Re-inventing college for prisons

http://www.salon.com/2012/12/15/re_inventing_college_for_prisons/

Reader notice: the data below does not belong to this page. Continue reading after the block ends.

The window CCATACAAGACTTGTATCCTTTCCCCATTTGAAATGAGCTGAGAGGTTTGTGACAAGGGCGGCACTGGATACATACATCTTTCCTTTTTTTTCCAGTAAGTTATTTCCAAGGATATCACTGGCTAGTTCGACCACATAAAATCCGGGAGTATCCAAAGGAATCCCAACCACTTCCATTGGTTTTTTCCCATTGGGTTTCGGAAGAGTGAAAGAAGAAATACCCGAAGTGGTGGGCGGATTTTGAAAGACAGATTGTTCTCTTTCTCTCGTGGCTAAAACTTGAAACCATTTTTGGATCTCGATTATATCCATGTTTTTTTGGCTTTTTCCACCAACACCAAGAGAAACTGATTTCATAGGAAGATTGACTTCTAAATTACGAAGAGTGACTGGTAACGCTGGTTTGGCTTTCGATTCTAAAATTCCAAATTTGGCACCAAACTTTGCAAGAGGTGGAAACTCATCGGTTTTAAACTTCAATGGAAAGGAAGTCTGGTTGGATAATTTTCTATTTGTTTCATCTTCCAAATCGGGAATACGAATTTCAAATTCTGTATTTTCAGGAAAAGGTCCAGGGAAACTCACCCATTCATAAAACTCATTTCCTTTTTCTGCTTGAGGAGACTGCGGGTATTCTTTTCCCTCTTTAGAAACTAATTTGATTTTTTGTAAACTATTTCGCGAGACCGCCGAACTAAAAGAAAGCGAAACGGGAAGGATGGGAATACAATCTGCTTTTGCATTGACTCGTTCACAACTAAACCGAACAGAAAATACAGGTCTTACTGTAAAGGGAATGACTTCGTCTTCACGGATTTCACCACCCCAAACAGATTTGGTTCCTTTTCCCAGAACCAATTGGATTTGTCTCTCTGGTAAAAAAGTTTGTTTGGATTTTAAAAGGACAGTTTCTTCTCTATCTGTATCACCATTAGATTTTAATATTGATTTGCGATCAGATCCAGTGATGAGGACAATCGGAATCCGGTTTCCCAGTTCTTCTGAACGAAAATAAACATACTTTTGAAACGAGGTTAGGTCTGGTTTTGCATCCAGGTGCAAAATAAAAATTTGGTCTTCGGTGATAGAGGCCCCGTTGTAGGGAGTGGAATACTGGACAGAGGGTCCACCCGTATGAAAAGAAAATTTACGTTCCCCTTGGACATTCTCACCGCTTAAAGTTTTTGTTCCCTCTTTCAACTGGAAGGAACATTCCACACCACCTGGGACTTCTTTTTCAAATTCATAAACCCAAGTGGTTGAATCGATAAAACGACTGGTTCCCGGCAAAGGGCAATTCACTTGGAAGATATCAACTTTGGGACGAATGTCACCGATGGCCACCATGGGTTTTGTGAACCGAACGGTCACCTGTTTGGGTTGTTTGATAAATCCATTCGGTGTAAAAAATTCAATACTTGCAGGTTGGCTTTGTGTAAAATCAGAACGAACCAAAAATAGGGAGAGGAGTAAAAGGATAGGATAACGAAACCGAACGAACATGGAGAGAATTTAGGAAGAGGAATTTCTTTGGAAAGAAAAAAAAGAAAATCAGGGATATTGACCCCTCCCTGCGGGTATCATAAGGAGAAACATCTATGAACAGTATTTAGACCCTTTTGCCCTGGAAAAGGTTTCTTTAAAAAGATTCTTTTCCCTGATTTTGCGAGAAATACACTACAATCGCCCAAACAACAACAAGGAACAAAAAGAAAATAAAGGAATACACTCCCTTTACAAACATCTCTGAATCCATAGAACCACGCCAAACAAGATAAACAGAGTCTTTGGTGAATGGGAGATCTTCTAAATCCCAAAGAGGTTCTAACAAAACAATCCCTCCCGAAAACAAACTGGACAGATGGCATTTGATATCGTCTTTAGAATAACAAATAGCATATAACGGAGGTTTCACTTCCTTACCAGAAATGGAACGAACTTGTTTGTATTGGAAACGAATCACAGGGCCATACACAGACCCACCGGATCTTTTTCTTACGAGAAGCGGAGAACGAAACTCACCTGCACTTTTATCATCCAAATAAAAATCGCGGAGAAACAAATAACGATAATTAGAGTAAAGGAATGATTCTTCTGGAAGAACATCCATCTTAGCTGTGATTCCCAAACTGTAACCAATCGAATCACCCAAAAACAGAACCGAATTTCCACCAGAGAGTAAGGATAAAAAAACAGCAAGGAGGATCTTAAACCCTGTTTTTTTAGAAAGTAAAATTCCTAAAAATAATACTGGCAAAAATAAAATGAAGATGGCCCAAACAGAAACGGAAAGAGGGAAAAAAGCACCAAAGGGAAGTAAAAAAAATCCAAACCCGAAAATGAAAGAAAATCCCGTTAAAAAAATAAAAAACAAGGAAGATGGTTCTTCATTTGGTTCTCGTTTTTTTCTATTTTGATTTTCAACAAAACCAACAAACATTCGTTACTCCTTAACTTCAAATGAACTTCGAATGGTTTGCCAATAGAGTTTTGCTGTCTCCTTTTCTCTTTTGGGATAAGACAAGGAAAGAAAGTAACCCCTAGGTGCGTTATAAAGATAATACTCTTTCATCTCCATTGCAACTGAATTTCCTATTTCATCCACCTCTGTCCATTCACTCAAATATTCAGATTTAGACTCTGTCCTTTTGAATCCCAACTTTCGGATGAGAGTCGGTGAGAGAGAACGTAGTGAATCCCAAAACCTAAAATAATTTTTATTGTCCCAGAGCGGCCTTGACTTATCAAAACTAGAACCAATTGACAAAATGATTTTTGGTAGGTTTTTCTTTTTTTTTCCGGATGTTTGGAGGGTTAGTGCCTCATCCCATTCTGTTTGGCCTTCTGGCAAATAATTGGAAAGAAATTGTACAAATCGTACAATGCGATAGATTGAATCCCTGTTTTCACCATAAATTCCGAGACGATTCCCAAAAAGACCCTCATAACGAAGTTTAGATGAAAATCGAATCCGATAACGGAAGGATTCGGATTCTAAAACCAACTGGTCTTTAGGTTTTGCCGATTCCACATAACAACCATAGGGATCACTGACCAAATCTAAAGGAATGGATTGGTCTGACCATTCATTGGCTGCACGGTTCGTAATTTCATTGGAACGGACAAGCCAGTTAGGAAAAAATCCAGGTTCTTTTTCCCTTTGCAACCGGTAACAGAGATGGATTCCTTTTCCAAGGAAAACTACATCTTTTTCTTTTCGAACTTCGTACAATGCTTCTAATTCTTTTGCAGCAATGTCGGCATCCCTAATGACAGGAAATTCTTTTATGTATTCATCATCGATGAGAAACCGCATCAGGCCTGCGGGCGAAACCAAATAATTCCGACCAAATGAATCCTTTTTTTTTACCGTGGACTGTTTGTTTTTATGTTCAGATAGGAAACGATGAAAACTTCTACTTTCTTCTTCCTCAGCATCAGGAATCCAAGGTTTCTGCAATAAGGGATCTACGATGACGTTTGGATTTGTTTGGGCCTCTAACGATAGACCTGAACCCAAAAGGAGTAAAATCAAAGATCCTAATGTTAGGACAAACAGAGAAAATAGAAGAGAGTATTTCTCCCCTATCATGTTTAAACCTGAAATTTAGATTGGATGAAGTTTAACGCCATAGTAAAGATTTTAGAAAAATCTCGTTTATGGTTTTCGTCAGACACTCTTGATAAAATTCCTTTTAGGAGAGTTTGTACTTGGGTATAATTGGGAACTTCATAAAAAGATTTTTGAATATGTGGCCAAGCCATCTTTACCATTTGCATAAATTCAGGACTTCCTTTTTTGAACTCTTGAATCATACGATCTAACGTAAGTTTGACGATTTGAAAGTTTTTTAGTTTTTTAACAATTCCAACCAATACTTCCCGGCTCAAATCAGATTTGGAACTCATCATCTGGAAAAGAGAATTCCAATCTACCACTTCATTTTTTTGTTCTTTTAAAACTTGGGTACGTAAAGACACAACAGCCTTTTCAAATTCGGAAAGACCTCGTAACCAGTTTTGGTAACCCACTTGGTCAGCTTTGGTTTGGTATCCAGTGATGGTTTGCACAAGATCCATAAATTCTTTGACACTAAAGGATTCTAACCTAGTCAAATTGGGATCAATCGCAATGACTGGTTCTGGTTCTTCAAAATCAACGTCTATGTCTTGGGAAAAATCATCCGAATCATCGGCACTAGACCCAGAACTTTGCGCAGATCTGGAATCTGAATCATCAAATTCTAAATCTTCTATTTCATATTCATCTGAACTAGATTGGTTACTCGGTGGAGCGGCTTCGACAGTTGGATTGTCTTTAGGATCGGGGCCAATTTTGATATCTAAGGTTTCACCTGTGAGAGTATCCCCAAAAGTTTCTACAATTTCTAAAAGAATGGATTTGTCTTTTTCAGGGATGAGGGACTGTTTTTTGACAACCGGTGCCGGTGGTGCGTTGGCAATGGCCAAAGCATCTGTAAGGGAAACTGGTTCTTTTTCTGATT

At the height of the tough-on-crime era in the mid-1990s, prisoners in New York State seeking access to college-level courses were dealt a one-two punch that seemed to deliver a crushing blow to inmate higher education.When then-President Bill Clinton signed the Violent Crime Control and Law Enforcement Act in 1994, he revoked inmate access to federal Pell grants. In 1995, New York Governor George Pataki followed suit, eliminating Tuition Assistance Program (TAP) funding for prisoners in the state.For Kathy Boudin, at the time an inmate of the maximum security Bedford Hills Correctional Facility for Women, it seemed like college programs “disappeared overnight.”“When college was removed, instead of having a line of people walking to school, we had people sitting up in the day rooms playing cards, playing dominoes, getting in fights,” said Boudin, now the director of the Columbia University School of Social Work’s Criminal Justice Initiative.Continue Reading…

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